The Transport Bureau (DSAT) released a statement on Tuesday regarding the rumoured “ghost bus” situation that is worrying some locals. The statement said that the bureau would pay close attention to the matter.
The term ‘ghost bus’ (“gwaiba” in Cantonese) refers to buses that show up on the official Bus Travelling System app but not at the bus stop. According to the statement, earlier this month, citizens reported their concerns to the bureau.
The statement noted that all bus stops have installed radio-frequency identification (RFID) technology that can track every bus, adding that the technology allows the buses to “check” their locations.
The statement also said that the bureau had arranged an independent third party to review the data to ensure its accuracy.
According to the bureau’s data recorded on Monday, the mobile-phone app was around 97 per cent accurate. However, the statement pointed out that other reasons could affect the accuracy of the application, such as the “driver’s control” and the mobile phone internet connection.
The statement pointed out that the bureau compared its data to other bus apps around the world and the average accuracy rate for bus apps is 95 per cent. The bureau released Wednesday’s data showing that during the peak hour from 8 am to 9 am in areas including Praça do Ferreira do Amaral and Rua do Campo, on a random selection of 88 buses, the apps accuracy was 95.5 per cent. The statement said the bureau would continue to monitor the system.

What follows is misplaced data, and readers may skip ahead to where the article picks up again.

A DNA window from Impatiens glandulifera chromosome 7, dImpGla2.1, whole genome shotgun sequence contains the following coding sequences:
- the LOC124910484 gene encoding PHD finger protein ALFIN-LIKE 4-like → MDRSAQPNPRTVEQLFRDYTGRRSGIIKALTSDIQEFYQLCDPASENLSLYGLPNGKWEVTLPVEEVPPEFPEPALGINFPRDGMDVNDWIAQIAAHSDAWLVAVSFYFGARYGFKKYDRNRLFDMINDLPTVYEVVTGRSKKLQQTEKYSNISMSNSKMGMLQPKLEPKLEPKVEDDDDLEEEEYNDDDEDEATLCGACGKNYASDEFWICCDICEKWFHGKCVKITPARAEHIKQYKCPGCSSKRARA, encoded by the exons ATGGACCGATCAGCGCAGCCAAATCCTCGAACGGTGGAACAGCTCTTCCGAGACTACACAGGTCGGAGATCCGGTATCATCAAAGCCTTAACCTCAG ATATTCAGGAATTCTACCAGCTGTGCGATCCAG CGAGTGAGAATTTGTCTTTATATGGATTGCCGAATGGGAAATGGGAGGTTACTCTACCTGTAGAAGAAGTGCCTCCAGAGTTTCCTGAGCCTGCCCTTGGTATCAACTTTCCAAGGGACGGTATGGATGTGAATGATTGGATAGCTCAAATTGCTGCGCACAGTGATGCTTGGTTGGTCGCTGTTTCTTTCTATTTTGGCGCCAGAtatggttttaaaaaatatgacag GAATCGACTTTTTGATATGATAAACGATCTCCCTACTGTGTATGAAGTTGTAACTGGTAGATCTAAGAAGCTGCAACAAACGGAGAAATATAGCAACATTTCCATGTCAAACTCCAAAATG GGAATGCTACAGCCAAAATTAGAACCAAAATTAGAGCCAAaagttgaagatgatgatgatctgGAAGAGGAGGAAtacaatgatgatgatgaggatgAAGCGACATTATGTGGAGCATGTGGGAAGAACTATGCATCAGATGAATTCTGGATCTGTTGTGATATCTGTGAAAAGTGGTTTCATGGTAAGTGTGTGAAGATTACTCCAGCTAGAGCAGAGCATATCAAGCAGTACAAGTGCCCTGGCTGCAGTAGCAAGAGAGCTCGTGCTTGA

Bus rescheduling feedback
Last week, DSAT Director Kelvin Lam Hin San announced that the government adjusted the city’s public bus schedule from Saturday (1 August) for the summer holiday period.
“Bus passengers’ average waiting time will increase by two to five minutes during the morning peak hours from 7 am to 9 am on weekdays, while their average waiting time will increase by four to nine minutes during the afternoon peak hours from 4 pm to 8 pm on weekdays. The number of [bus] trips during the remaining period will also be appropriately adjusted,” the statement said.
On Monday, the bureau released another statement saying that during peak hours, it had arranged 100 special buses in busy areas such as at Praça do Ferreira do Amaral and Barrier Gate Terminal Station to shorten the waiting time for passengers.
However, during this week’s Taipa and Coloane Community Service Consultative Council and Central regular meetings, member of both councils said that residents complained about the bus “infrequency”. In both meetings, civic leaders pointed out that the public bus schedule was “too infrequent”, adding that residents needed to wait 30 minutes to one hour for their buses to arrive. They urged the bureau to make arrangements to shorten the waiting time.